Scholarship and Devotion: Can They Co-Exist?

Scholarship and Devotion: Can They Co-Exist?

( – Scholarship and Devotion: Can They Co-Exist?

By Prof. Keith Ward

Can a scholar be a true believer? Can a believer be a good scholar? Two parts of a problem that has exercised many in the West since at least the Enlightenment. Prof. Keith Ward, Regius Professor Emeritus of Divinity at the University of Oxford, takes a fresh look at the conundrum by examining some of the main problems and outlining a few principles that may help modern-day devotee-scholars.

Religion calls for total commitment and faith. Scholarship calls for critical reasoning and a questioning of all presuppositions. How then can religious devotion and academic scholarship live together, even in the same person?

It may seem impossible. There are those who say that simple faith is enough, and scholarship is a distraction from a life of devotion. There are others who say that the study of religions requires a lack of commitment, so that you can be dispassionate and detached about whatever findings you come up with. Are devotees who become scholars thus doomed to religious schizophrenia, with two halves of their minds, the committed and the sceptical, condemned never to meet?

Must critical reasoning lead to scepticism?

I have taught philosophy in British and American universities for forty years, and I have been a Christian devotee for thirty of them, and I have to say that it has sometimes felt that way. It is easy to be sceptical about other people’s faiths, but it is quite hard to be sceptical about your own. Anyway, why should you be sceptical? Can you not have a form of education that is purely affirming, and supports your faith?

In tackling questions like this, it must first be asked whether the use of critical reason is bound to lead to scepticism. It does not do so in physics, and that might be a good place to start thinking about the problem.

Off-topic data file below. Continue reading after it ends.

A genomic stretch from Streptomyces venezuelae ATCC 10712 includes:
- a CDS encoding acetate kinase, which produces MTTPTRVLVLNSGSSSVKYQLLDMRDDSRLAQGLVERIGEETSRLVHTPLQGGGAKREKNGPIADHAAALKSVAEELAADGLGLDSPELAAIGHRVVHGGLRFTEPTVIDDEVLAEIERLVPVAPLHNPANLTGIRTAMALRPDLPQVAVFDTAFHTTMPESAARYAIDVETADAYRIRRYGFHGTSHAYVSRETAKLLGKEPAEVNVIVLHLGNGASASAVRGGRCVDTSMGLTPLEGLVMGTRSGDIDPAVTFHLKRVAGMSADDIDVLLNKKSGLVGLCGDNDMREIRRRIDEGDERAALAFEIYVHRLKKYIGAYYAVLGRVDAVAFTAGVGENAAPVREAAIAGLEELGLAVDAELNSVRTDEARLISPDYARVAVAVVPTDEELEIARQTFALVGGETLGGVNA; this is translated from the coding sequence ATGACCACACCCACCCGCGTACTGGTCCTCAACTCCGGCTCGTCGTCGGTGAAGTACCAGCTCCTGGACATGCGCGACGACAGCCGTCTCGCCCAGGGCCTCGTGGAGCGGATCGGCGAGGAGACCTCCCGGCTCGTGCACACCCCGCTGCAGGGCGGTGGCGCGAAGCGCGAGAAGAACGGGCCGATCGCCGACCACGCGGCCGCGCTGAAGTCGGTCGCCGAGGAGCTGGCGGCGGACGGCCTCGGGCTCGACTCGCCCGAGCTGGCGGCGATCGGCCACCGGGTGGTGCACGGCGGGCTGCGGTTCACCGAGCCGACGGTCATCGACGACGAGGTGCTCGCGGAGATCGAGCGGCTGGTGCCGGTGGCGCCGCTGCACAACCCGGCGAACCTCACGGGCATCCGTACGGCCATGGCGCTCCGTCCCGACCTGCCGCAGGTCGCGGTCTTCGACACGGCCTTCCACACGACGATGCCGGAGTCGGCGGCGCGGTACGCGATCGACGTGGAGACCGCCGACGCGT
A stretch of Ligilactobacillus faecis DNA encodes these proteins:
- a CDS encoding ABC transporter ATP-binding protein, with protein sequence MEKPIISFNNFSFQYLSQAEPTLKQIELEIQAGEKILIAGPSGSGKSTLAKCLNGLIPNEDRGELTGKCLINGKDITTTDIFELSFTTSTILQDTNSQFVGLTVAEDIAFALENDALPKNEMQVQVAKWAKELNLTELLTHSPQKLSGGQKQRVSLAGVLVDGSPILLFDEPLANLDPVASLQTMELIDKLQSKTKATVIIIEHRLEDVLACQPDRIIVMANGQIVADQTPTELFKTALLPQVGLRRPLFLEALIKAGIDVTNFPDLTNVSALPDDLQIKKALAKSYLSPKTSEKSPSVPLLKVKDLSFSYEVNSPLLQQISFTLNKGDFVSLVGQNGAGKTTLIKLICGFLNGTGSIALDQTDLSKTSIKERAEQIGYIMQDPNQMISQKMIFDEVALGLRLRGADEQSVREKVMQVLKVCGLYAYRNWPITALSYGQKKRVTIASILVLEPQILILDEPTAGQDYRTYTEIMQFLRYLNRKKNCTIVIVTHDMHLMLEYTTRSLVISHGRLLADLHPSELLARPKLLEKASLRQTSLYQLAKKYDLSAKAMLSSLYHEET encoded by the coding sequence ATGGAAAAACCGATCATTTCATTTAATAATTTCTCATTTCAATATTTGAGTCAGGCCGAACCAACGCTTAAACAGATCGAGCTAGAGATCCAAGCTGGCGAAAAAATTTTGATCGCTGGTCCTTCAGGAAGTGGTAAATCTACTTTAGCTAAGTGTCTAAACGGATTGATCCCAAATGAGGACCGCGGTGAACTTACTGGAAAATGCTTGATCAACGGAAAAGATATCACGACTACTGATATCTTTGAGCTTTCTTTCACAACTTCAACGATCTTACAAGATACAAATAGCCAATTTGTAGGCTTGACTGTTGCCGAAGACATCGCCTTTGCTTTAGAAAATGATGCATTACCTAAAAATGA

Learning the fundamentals

In physics, it would be totally false to say that everyone is encouraged from the start to criticise everything they hear. No, Newton’s laws are just true, and if any first year student tried to criticise them they would be thrown out of the class. The laws have been confirmed by thousands of observations and experiments and never disconfirmed (at least at speeds much less than the speed of light, and at magnitudes much greater than that of atoms). They are the basis of modern science, and students just have to learn them.

That is perhaps the first important point to make. Before you can criticise anything, you must have a great deal of correct information. If you are looking at physics, you need to learn the laws and equations of the great physicists, to know how to apply them and what they do and do not say. So, if you are looking at religion, you need to know what devotees believe, what significance those beliefs have for their lives, and what they do and do not imply about the world.

At this stage there is no threat to religious belief. Unfortunately, teachers of religion are sometimes so ill-informed that misleading information is given, and a great deal of prejudice can be conveyed. It is possible but quite difficult for someone who does not believe in rebirth to give a sensitive account of that doctrine. All too often over-simple accounts are given, and the teacher does not have the information or experience to know when the doctrine is much more sophisticated than the simple versions that are often found.

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